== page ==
479 Emergency Management Pre-Internship. (1) Developing professional application materials required for internship, investigating potential internships, and emphasizing interviewing and job search skills. To be taken the semester preceding the internship. Prerequisites: EM 323 or 401, senior standing, and Emergency Management major.

490 Emergency Management Internship. (9–12) Provides field work experience and knowledge in appropriate emergency management programs, under supervision of a qualified preceptor. Prerequisites: EM 479. All coursework must be completed with the exception of 6 s.h. in the minor or General Education. Must have overall GPA 2.00 and major GPA 2.50. Graded S/U only.

499 Independent Study in Emergency Management. (1–4, repeatable to 4) Independent research study of an approved topic in emergency management. Prerequisite: senior with Emergency Management major or minor, and permission of instructor.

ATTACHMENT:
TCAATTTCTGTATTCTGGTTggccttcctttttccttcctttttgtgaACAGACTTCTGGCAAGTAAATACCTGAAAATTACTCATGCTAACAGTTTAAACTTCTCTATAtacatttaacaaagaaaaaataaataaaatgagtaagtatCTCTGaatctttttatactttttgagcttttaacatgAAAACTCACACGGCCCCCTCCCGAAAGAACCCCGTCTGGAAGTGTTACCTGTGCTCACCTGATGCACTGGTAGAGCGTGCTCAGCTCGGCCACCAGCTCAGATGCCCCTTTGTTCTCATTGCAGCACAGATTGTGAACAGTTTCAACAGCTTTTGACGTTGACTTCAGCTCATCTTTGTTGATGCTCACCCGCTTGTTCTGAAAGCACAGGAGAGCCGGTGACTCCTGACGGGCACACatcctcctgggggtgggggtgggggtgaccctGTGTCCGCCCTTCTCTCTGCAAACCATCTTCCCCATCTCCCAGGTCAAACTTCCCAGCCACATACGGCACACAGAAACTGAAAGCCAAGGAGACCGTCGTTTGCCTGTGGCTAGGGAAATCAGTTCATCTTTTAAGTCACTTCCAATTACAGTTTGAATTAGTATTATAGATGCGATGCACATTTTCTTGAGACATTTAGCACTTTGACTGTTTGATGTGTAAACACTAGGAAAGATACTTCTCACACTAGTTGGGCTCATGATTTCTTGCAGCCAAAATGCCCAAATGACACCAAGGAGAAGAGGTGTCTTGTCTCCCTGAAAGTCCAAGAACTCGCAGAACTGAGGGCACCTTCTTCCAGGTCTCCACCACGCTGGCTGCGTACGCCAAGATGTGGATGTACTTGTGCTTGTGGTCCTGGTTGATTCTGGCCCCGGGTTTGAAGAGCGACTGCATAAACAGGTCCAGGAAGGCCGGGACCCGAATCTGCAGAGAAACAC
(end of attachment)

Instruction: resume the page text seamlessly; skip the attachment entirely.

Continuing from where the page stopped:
ENVIRONMENTAL AND OCCUPATIONAL SAFETY (EOS)

270 Principles of Accident Prevention. (3) An analysis of the tools, methods, content, and common problems associated with the establishing and administering of safety programs for homes, school, and industry.

310 Environmental Sciences. (3) The principles and practices of public health sanitation. Includes discussion of water and air pollution, food and milk sanitation, housing, vector and rodent control, solid wastes, other general sanitation problems, and principles involved in water and waste water treatment plant operation. Also considered are local, state, and federal regulations relevant to the sanitary control of the environment. Prerequisite: HS 211 or junior standing or permission of instructor.